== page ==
LONDON — WPP's PR and public affairs firms  which include H+K Strategies, Burson-Marsteller and Finsbury, outperformed the holding group's other units during Q1 of 2017, growing revenue by 4.4% on a like-for-like basis to £291.7m.

Unlike recent quarters, furthermore, WPP CEO Sir Martin Sorrell highlighted the performance of a number of his PR firms. "All regions and sub-regions were up, with particularly strong growth in the US, UK, Western Continental Europe and the Middle East," he said.

"Cohn & Wolfe performed strongly, especially in the US, driven by consumer and healthcare spending, together with H+K Strategies in Europe, Africa & the Middle East, Ogilvy Public Relations in North America, Europe, Africa & the Middle East and the specialist public relations and public affairs businesses, Glover Park, Hering Schuppener, Ogilvy Government Relations and Buchanan."

WPP's dominant unit, advertising and media, was up 0.2% on a like-for-like basis, while data investment management declined 3.4%. Branding, healthcare and specialist comms grew by 1.4%.

“Cohn & Wolfe’s journey from traditional to integrated communications is paying off," added Cohn & Wolfe CEO Donna Imperato. "We are entering our fourth year of double digit growth, having grown 10% in the first quarter this year. I’m thankful that we had the foresight seven years ago to begin evolving into an agency that crosses disciplines and we now find ourselves with more marketing spend on the client side."

Sorrell admitted that 2017 has started more slowly for the group, with continuing geopolitical concerns, although he sounded a very pro-Trump note in his comments, pointing to an adminstration "which is much more strongly pro-business," than the Obama administration, despite the lack of progress during the US President's first 100 days.

Global concerns, he said, continue to challenge client spend. "As a result, there remains considerable focus on the short-term and cost and the finance and procurement functions are dominant, certainly equal or more powerful than marketing, rightly or wrongly, and the siren calls of consultants suggest cost based solutions."

This is not the first time that Sorrell has suggested clients are more focused on cost-cutting that brand building, thanks to the pressures of tech disruption, zero-based budgeting and activist investors. These pressures have intensified recently, in the last three to six months with a perfect storm being created by this trifecta of forces, reflected, for example, in the significant psychological impacts of the aborted Kraft Heinz bid for Unilever and the Trian investment in Procter & Gamble. And these winds are unlikely to shift or abate until interest rates return to more normal historical levels."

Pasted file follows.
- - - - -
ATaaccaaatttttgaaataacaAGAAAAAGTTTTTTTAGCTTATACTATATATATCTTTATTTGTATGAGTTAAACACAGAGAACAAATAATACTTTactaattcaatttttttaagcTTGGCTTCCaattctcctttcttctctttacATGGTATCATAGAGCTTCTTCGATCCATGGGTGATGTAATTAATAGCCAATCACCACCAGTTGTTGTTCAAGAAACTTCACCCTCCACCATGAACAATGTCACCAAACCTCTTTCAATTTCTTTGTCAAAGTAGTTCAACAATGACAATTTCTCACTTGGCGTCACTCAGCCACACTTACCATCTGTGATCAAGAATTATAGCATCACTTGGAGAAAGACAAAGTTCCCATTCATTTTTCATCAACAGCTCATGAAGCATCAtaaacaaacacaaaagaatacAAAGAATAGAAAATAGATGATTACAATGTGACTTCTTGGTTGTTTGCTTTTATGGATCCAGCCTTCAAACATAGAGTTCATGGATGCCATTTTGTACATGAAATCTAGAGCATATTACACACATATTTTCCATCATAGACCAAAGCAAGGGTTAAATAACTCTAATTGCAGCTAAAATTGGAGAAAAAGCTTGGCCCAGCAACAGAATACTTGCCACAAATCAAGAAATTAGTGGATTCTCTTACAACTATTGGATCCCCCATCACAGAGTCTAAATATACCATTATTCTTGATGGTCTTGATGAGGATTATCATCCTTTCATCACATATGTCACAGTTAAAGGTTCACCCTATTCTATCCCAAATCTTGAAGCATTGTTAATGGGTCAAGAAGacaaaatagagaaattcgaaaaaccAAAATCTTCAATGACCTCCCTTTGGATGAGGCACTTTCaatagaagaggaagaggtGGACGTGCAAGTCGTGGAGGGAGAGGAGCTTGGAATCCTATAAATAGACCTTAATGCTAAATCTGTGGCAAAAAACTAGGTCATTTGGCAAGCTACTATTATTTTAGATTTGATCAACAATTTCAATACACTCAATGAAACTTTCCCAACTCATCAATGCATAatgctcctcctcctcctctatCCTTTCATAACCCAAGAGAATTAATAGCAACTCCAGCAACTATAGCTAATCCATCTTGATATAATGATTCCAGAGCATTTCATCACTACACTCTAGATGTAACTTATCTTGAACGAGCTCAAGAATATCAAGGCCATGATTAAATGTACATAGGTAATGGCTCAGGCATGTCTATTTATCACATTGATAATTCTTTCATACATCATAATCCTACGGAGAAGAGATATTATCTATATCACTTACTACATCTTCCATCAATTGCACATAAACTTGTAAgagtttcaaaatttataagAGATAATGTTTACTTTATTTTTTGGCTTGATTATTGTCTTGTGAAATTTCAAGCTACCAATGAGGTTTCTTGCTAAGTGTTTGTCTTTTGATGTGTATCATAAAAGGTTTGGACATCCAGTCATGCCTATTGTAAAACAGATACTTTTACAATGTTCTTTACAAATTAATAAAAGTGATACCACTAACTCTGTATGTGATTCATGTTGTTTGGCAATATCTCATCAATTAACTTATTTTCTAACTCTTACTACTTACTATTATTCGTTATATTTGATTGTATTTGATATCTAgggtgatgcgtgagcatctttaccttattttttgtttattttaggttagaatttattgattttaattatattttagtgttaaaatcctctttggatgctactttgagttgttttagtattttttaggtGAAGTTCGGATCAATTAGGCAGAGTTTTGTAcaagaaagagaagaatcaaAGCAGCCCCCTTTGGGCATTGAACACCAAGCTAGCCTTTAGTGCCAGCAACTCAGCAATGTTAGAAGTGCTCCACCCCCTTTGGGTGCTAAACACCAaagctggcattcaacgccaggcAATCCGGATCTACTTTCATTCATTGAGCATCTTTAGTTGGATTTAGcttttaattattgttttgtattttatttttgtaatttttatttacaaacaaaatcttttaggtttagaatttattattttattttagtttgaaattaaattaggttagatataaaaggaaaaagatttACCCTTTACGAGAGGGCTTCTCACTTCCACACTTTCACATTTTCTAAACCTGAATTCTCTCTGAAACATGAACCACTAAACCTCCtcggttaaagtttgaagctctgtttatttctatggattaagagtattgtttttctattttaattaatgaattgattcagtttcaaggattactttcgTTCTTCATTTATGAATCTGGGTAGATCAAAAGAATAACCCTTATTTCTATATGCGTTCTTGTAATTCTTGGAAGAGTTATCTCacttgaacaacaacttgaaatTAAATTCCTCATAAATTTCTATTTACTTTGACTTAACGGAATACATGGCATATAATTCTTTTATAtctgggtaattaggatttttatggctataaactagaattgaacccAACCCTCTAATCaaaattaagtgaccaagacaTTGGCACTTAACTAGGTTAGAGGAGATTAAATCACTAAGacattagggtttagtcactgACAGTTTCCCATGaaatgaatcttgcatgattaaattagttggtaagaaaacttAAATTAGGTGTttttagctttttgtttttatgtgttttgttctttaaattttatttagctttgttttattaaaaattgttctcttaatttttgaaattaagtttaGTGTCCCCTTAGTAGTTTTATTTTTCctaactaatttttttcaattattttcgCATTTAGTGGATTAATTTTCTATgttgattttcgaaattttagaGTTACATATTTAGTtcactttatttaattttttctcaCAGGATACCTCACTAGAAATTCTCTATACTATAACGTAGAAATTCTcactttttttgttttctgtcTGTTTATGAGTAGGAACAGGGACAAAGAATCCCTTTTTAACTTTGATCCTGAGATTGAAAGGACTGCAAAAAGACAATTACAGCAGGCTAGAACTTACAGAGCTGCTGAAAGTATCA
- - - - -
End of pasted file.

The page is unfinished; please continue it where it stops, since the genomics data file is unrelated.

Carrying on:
Once again, Sorrell also noted that "corporate structures that seem to offend customary good corporate governance" — such as "the Murdochs’ Newscorp and Fox or the Roberts’ Comcast or Zuckerberg’s Facebook or Brin & Page’s Google or Bezos’ Amazon or, now, Spiegel’s Snap" — "may deliver better long-term results."

The marketing communications world, added Sorrell, faces similar pressures, with the "industry in danger of losing the plot" as it chases account wins at heavily discounted rates.

"Competition is fierce and as image in trade magazines, in particular, is crucial to many, account wins at any cost are paramount," he said. "There have been several examples recently of major groups being prepared to offer clients up-front discounts as an inducement to renew contracts, heavily reduced creative and media fees, extended payment terms, unlimited indirect liability for intellectual property liability and cash or pricing guarantees for media purchasing commitments, even though the latter are difficult for procurement departments to measure and monitor. As some say, you are only as strong as your weakest competitor. These practices cannot last and will only result eventually in poor financial performance and further consolidation, the premium being on long-term profitable growth."

"Once you accept benchmarking as a means of evaluation you become a cost and are viewed as a source of funding or insurance, rather than an investment or value added and recent industry results have reflected this increased pressure and inconsistencies. Some are storing up problems for the next generation of management."